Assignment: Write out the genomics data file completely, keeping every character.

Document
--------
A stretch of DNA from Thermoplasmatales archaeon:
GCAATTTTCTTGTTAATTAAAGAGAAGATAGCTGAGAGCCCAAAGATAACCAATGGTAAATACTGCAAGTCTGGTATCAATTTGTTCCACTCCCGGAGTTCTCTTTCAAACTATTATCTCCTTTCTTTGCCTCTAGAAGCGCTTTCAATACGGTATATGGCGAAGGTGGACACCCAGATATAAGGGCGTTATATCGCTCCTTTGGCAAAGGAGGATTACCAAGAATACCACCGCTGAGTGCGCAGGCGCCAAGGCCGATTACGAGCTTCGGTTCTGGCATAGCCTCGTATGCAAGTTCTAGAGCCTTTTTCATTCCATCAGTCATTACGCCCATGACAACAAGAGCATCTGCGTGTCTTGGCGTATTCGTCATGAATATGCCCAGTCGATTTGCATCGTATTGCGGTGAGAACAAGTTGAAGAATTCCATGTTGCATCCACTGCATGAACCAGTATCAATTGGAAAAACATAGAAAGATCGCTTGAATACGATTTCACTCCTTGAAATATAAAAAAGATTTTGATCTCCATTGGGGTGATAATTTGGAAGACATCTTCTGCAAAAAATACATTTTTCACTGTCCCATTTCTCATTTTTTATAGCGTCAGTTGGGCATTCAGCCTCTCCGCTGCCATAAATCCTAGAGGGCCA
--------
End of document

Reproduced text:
A stretch of DNA from Thermoplasmatales archaeon:
GCAATTTTCTTGTTAATTAAAGAGAAGATAGCTGAGAGCCCAAAGATAACCAATGGTAAATACTGCAAGTCTGGTATCAATTTGTTCCACTCCCGGAGTTCTCTTTCAAACTATTATCTCCTTTCTTTGCCTCTAGAAGCGCTTTCAATACGGTATATGGCGAAGGTGGACACCCAGATATAAGGGCGTTATATCGCTCCTTTGGCAAAGGAGGATTACCAAGAATACCACCGCTGAGTGCGCAGGCGCCAAGGCCGATTACGAGCTTCGGTTCTGGCATAGCCTCGTATGCAAGTTCTAGAGCCTTTTTCATTCCATCAGTCATTACGCCCATGACAACAAGAGCATCTGCGTGTCTTGGCGTATTCGTCATGAATATGCCCAGTCGATTTGCATCGTATTGCGGTGAGAACAAGTTGAAGAATTCCATGTTGCATCCACTGCATGAACCAGTATCAATTGGAAAAACATAGAAAGATCGCTTGAATACGATTTCACTCCTTGAAATATAAAAAAGATTTTGATCTCCATTGGGGTGATAATTTGGAAGACATCTTCTGCAAAAAATACATTTTTCACTGTCCCATTTCTCATTTTTTATAGCGTCAGTTGGGCATTCAGCCTCTCCGCTGCCATAAATCCTAGAGGGCCA